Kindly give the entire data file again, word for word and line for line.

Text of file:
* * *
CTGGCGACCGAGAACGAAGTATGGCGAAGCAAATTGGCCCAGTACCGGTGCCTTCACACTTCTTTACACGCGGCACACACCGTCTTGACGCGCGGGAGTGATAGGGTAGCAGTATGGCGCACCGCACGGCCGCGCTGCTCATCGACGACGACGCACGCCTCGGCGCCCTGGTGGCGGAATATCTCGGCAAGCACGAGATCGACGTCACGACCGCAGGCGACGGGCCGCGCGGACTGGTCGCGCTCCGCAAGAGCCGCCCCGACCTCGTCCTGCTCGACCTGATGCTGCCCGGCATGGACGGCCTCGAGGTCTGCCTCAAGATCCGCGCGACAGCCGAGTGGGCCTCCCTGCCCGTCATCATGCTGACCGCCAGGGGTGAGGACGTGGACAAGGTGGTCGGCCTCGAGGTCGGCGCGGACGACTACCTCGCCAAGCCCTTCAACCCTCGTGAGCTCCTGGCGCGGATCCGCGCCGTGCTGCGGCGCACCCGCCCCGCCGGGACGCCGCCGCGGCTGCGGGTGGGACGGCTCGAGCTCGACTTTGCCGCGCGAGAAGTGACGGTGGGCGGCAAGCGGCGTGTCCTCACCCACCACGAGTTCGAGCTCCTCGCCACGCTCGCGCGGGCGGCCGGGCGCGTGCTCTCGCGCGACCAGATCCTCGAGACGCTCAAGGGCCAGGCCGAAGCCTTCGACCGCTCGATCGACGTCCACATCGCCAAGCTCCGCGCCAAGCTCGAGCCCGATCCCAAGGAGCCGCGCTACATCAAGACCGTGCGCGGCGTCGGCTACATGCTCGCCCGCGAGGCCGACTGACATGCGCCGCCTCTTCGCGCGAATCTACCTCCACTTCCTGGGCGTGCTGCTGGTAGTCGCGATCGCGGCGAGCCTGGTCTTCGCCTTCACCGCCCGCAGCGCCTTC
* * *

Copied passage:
CTGGCGACCGAGAACGAAGTATGGCGAAGCAAATTGGCCCAGTACCGGTGCCTTCACACTTCTTTACACGCGGCACACACCGTCTTGACGCGCGGGAGTGATAGGGTAGCAGTATGGCGCACCGCACGGCCGCGCTGCTCATCGACGACGACGCACGCCTCGGCGCCCTGGTGGCGGAATATCTCGGCAAGCACGAGATCGACGTCACGACCGCAGGCGACGGGCCGCGCGGACTGGTCGCGCTCCGCAAGAGCCGCCCCGACCTCGTCCTGCTCGACCTGATGCTGCCCGGCATGGACGGCCTCGAGGTCTGCCTCAAGATCCGCGCGACAGCCGAGTGGGCCTCCCTGCCCGTCATCATGCTGACCGCCAGGGGTGAGGACGTGGACAAGGTGGTCGGCCTCGAGGTCGGCGCGGACGACTACCTCGCCAAGCCCTTCAACCCTCGTGAGCTCCTGGCGCGGATCCGCGCCGTGCTGCGGCGCACCCGCCCCGCCGGGACGCCGCCGCGGCTGCGGGTGGGACGGCTCGAGCTCGACTTTGCCGCGCGAGAAGTGACGGTGGGCGGCAAGCGGCGTGTCCTCACCCACCACGAGTTCGAGCTCCTCGCCACGCTCGCGCGGGCGGCCGGGCGCGTGCTCTCGCGCGACCAGATCCTCGAGACGCTCAAGGGCCAGGCCGAAGCCTTCGACCGCTCGATCGACGTCCACATCGCCAAGCTCCGCGCCAAGCTCGAGCCCGATCCCAAGGAGCCGCGCTACATCAAGACCGTGCGCGGCGTCGGCTACATGCTCGCCCGCGAGGCCGACTGACATGCGCCGCCTCTTCGCGCGAATCTACCTCCACTTCCTGGGCGTGCTGCTGGTAGTCGCGATCGCGGCGAGCCTGGTCTTCGCCTTCACCGCCCGCAGCGCCTTC